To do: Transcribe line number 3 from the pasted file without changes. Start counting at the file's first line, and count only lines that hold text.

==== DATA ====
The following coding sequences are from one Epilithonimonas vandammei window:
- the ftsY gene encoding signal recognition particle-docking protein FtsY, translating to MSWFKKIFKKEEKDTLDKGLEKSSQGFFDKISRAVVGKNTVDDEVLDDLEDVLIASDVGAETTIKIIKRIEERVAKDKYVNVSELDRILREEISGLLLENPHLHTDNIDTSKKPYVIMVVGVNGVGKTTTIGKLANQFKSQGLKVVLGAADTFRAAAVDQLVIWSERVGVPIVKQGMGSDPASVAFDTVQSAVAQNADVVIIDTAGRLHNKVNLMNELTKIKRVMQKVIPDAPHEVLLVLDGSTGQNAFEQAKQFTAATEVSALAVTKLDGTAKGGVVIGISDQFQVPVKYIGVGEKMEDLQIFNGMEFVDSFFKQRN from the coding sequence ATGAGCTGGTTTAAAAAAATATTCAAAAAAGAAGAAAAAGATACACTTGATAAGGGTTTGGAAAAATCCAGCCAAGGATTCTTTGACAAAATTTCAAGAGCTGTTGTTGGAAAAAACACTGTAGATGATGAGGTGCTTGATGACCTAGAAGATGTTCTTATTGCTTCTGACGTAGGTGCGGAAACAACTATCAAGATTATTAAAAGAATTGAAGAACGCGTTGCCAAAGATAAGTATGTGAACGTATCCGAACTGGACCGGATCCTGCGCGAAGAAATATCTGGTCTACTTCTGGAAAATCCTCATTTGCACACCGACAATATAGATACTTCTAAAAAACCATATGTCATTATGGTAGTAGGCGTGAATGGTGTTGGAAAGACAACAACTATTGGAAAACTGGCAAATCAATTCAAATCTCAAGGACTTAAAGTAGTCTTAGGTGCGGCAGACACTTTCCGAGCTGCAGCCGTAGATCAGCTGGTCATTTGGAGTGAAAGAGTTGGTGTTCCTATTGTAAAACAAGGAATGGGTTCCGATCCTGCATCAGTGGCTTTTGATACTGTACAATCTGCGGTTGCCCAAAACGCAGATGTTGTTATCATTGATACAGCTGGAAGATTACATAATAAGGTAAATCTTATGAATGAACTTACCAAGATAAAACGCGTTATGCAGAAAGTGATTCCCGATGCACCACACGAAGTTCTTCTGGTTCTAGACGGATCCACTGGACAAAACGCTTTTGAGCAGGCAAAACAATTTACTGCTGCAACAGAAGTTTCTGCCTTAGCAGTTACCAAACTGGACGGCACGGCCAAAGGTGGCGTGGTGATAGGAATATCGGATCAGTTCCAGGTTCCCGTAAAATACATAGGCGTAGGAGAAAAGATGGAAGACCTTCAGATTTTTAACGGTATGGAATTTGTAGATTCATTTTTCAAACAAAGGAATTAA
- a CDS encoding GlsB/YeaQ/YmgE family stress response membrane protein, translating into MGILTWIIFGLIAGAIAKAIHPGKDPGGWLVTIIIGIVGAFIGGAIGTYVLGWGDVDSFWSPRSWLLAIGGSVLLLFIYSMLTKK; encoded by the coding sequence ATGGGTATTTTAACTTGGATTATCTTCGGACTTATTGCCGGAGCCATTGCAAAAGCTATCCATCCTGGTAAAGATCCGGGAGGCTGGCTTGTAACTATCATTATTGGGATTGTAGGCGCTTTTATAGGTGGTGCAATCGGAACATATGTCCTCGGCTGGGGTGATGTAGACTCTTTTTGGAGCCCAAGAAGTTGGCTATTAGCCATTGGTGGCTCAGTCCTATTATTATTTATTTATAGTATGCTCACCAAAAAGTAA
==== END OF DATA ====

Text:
- a CDS encoding GlsB/YeaQ/YmgE family stress response membrane protein, translating into MGILTWIIFGLIAGAIAKAIHPGKDPGGWLVTIIIGIVGAFIGGAIGTYVLGWGDVDSFWSPRSWLLAIGGSVLLLFIYSMLTKK; encoded by the coding sequence ATGGGTATTTTAACTTGGATTATCTTCGGACTTATTGCCGGAGCCATTGCAAAAGCTATCCATCCTGGTAAAGATCCGGGAGGCTGGCTTGTAACTATCATTATTGGGATTGTAGGCGCTTTTATAGGTGGTGCAATCGGAACATATGTCCTCGGCTGGGGTGATGTAGACTCTTTTTGGAGCCCAAGAAGTTGGCTATTAGCCATTGGTGGCTCAGTCCTATTATTATTTATTTATAGTATGCTCACCAAAAAGTAA